Lessons from WikiLeaks?

The recent disclosure of roughly a quarter-million classified US diplomatic files on the WikiLeaks website is certainly astonishing, and not just for the secrets that the documents reveal. What’s truly astonishing is the ease with which the information was stolen. Army intelligence analyst Pfc. Bradley Manning apparently copied the first round of documents, released last summer, by inserting a rewritable CD into a computer drive bay. Manning is also suspected to be the source of this most recent leak. He was quoted on Wired.com in June as saying:

“I would come in with music on a CD-RW labeled with something like ‘Lady Gaga,’ erase the music then write a compressed split file,” he wrote. “No one suspected a thing and, odds are, they never will.”

“[I] listened and lip-synced to Lady Gaga’s ‘Telephone’ while exfiltrating possibly the largest data spillage in American history,” he added later. “Weak servers, weak logging, weak physical security, weak counter-intelligence, inattentive signal analysis … a perfect storm,” Manning said.

Much like 9/11, Hurricane Katrina, and the Gulf oil spill, the two leaks raise basic questions like “How does this happen without anyone noticing, and why aren’t there safeguards in place?” But business owners and corporate communicators should also be asking what the WikiLeaks scandal means for them. While your company may not deal in national security secrets, it probably does have proprietary processes, patented formulas, and confidential e-mail communication that you wouldn’t want your competitors to see.

Protecting your company from a cyber-attack is a job for a qualified IT provider. But there are simple, common sense steps that anyone can take with regard to their communication to help prevent embarrassing and potentially costly leaks of your company’s confidential information.

  • The “preacher” rule: Ask yourself before you click send on that e-mail: Is this something you’d say in front of a member of the clergy? Sure, it’s old-fashioned, but what was funny on the golf course or at girl’s night out may not be appropriate for an e-mail or office memo. And once something is out there in cyberspace, it’s completely beyond your control.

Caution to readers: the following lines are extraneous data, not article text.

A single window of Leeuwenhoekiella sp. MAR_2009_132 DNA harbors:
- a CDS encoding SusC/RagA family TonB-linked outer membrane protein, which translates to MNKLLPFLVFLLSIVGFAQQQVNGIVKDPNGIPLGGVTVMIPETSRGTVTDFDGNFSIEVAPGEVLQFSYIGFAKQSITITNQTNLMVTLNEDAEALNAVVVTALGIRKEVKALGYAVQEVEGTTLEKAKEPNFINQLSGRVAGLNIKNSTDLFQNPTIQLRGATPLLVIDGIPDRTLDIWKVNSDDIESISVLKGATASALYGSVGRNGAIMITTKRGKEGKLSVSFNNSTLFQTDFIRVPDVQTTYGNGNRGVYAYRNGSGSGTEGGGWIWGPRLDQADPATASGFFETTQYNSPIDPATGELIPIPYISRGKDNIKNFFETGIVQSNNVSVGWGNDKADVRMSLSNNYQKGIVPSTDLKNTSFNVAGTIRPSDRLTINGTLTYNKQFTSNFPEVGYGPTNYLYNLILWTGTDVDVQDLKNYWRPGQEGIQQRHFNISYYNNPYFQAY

• Don’t mad mail: Never send an e-mail while angry. Cool off first, then reassess.
  • Use passwords: Both Windows and Mac encourage password use to access a computer, and also restrict what users can access based on their profile. Microsoft Office documents can be password-protected, and access to hard drives or certain folders can be password protected or limited by a user’s profile. Make sure your IT staff has these systems in place. Managers should set passwords and change them frequently.
  • Lock things down: Laptops, smart phones, tablets, hard drives and even entire desktop PCs can grow legs and walk away from an office, taking all their confidential data with them. Locked office doors and cable locks can prevent this, as can tools like ID scanners that are common on many business laptops.
  • Close your files. Writing a confidential report or memo? Close the file and log out if you leave your desk to use the restroom or get a cup of coffee. Don’t let the wandering eyes and fingers of passersby steal important information.
  • Shred. Invest a good-quality document shredder, or hire a company to destroy paper documents, CDs or other materials you wish to throw away.
  • Ban the plug-ins. Don’t allow plug-in USB flash drives or optical (CD or DVD) drives on computers that can access confidential information.

Every office is unique, and there are probably more and different steps you could develop if you did a review of your own document practices. Above all, the most important thing to be aware of is simply to “be aware” that confidential information can and will escape if given a chance.

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